By Ciara Linnane, MarketWatch , Max A. Cherney
Analysts advise investors to stay focused on Canopy's long-term potential as the market grows and it cements its leading position
Cannabis stocks fell on Friday, led by Canopy Growth Corp., after the biggest company in the sector measured by market cap reported an unexpected decline in recreational pot sales in Canada in the fourth quarter from the previous one.
Canopy shares (WEED.T) (WEED.T) were down 8.6%, as investors digested its fiscal fourth-quarter report, that showed losses widening from the year earlier, but revenue ahead of estimates. The company said it is still ramping production of cannabis to meet demand, with harvest size doubling in its fiscal fourth quarter -- the first calendar quarter -- and expected to double again in the current quarter. Canopy claimed a gain of more than $77 million in biological assets, or marijuana that was produced in the quarter but not sold, which boosts the bottom line.
For more, read: Canopy Growth earnings show decline in recreational pot sales since launch of legal weed in Canada ()
Jefferies analyst Ryan Tomkins said the losses should be no surprise given the sums the company has been investing, "but given the degree of the losses and the fact that profitability is becoming more of an investor focus, it is likely to cause concern," he wrote in a note to clients.
"We have argued since initiation that Canopy are best positioned to be a true global leader, with the recent Acreage deal further supporting this thesis," Tomkins wrote in a note to clients, referring to the U.S. acquisition that will be Canopy's entry point to the U.S. market, once federal laws are eased.
"With this top line outlook arguably already in the price however, investors now need to start to see bottom line progress for the stock to really kick on," he wrote.
See: Corona-parent Constellation Brands to record $106 million loss as its share of Canopy Growth's losses ()
Piper Jaffray said it still views Canopy as well-positioned in a sector that it believes has $250 billion to $500 billion long-term global potential and a $15 billion to $50 billion near-term opportunity.
"We recognize that there are some growing pains as Canada launches an entirely new industry segment, but we believe F4Q19 revenue growth was appropriate considering Canopy's F4Q19 capacity improvements are more likely to bear fruit in F1Q20," analysts led by Michael Lavery wrote in a note. Piper Jaffray rates the stock at the equivalent of buy.
Don't miss:Canopy Growth's quiet co-CEO on the pot company's ambitions in the U.S. and more ()
Related: In 'the marijuana ghetto' at Davos, Canopy Growth found its American pot partner ()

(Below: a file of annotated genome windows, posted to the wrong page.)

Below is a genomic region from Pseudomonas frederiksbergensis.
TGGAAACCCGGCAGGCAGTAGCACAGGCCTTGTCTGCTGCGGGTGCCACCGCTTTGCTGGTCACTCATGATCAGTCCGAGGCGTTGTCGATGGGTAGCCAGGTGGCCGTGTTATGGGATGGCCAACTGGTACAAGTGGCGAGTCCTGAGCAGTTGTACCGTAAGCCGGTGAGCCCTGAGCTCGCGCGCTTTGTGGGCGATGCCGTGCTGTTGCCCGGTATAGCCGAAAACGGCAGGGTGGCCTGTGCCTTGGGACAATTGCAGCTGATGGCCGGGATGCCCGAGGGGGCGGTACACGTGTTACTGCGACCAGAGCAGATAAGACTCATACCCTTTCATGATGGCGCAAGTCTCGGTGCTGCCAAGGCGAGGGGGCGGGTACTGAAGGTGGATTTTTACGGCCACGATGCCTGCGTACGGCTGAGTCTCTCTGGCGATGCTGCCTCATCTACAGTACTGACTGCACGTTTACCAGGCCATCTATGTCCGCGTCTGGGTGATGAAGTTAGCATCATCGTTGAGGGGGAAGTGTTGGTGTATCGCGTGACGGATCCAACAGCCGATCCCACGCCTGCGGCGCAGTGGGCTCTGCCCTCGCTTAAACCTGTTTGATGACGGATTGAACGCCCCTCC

Stifel analysts said the near-term execution issues were disappointing, if not surprising. Stifel is also a believer in the sector's long-term potential and Canopy's competitive edge, given its strong balance sheet, courtesy of a $4 billion investment from Corona beer distributor Constellation Brands Inc. (STZ) and the fact that it has just sealed a deal that will give it a foothold in the U.S.
"We believe it is important to remain cognizant of the long-term opportunity at hand ($200 billion global category) with Canopy sporting definitive category leadership with the ability to attack all avenues of growth including in the all-important U.S. market," analysts led by Andrew Carter wrote. "We continue with our buy rating."
In regulatory news, Congress on Thursday approved a spending bill that included a rider preventing the Justice Department from using federal funds to interfere with the cannabis business in states that have legalized, as advocacy site Marijuana Moment reported (/). Advocates for legalization welcomed the news, which demonstrates the growing support among lawmakers for the industry as more states legalize. The fate of the bill in the Senate is far from certain, however.
In Oregon, Gov. Kay Brown has signed a bill that will address the oversupply in that market caused by an overly liberal licensing approval process, as Marijuana Business Daily reported (/). A cannabis glut has depressed prices in the state. Senate Bill 218 will allow the Oregon Liquor Control Commission to refuse to issue grower licenses until such time as supply and demand fundamentals improve.
Among individual stocks, Aurora Cannabis Inc. (ACB.T) (ACB.T) was down 3.4%. The company said earlier it is planning a range of new products and categories (cooperation with Pax Labs Inc. as Canada gears up for the legalization of edibles and other derivatives. Aurora is also planning a public awareness campaign on edibles.
Cronos Group Inc. (CRON.T) was down 5.1% and Tilray Inc. (TLRY) was down 5.1%.
Vape and accessories maker Greenlane Holdings Inc. shares (GNLN) slid another 4.8%. That stock has come under pressure from efforts to ban the sale of vapes in San Francisco's city limits.
Aphria shares (APHA.T) (APHA.T) were down 2.4%, Organigram Holdings Inc. (OGI.V) fell 2.5% and Aleafia Health Inc. (ALEF.T) was down 4.8%.
Green Growth Brands Inc.was down 2.2%.
Read:How living near a marijuana dispensary affects your home's price ()
The ETFMG Alternative Harvest ETF (MJ) was down 2.9% with 29 of its 38 constituent stocks falling. The Horizons Marijuana Life Sciences ETFwas off 3.4%, with 44 of its 54 constituents lower.
The S&P 500 and the Dow Jones Industrial Average were up by at least 0.2%.
-Ciara Linnane; 415-439-6400; AskNewswires@dowjones.com
(END) Dow Jones Newswires
June 23, 2019 14:23 ET (18:23 GMT)
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